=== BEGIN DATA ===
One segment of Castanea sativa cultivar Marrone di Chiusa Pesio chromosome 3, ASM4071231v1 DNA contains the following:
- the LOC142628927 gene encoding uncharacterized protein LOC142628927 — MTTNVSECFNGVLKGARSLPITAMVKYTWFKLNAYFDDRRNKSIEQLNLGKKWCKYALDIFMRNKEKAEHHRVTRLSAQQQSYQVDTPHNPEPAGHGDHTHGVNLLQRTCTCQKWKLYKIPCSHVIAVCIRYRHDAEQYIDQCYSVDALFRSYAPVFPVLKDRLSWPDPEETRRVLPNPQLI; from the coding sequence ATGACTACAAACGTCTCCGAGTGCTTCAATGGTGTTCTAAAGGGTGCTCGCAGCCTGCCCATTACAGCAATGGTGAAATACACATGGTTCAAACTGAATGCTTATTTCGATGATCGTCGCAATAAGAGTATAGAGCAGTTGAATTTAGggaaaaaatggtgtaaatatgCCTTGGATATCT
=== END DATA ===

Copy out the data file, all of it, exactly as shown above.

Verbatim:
One segment of Castanea sativa cultivar Marrone di Chiusa Pesio chromosome 3, ASM4071231v1 DNA contains the following:
- the LOC142628927 gene encoding uncharacterized protein LOC142628927 — MTTNVSECFNGVLKGARSLPITAMVKYTWFKLNAYFDDRRNKSIEQLNLGKKWCKYALDIFMRNKEKAEHHRVTRLSAQQQSYQVDTPHNPEPAGHGDHTHGVNLLQRTCTCQKWKLYKIPCSHVIAVCIRYRHDAEQYIDQCYSVDALFRSYAPVFPVLKDRLSWPDPEETRRVLPNPQLI; from the coding sequence ATGACTACAAACGTCTCCGAGTGCTTCAATGGTGTTCTAAAGGGTGCTCGCAGCCTGCCCATTACAGCAATGGTGAAATACACATGGTTCAAACTGAATGCTTATTTCGATGATCGTCGCAATAAGAGTATAGAGCAGTTGAATTTAGggaaaaaatggtgtaaatatgCCTTGGATATCT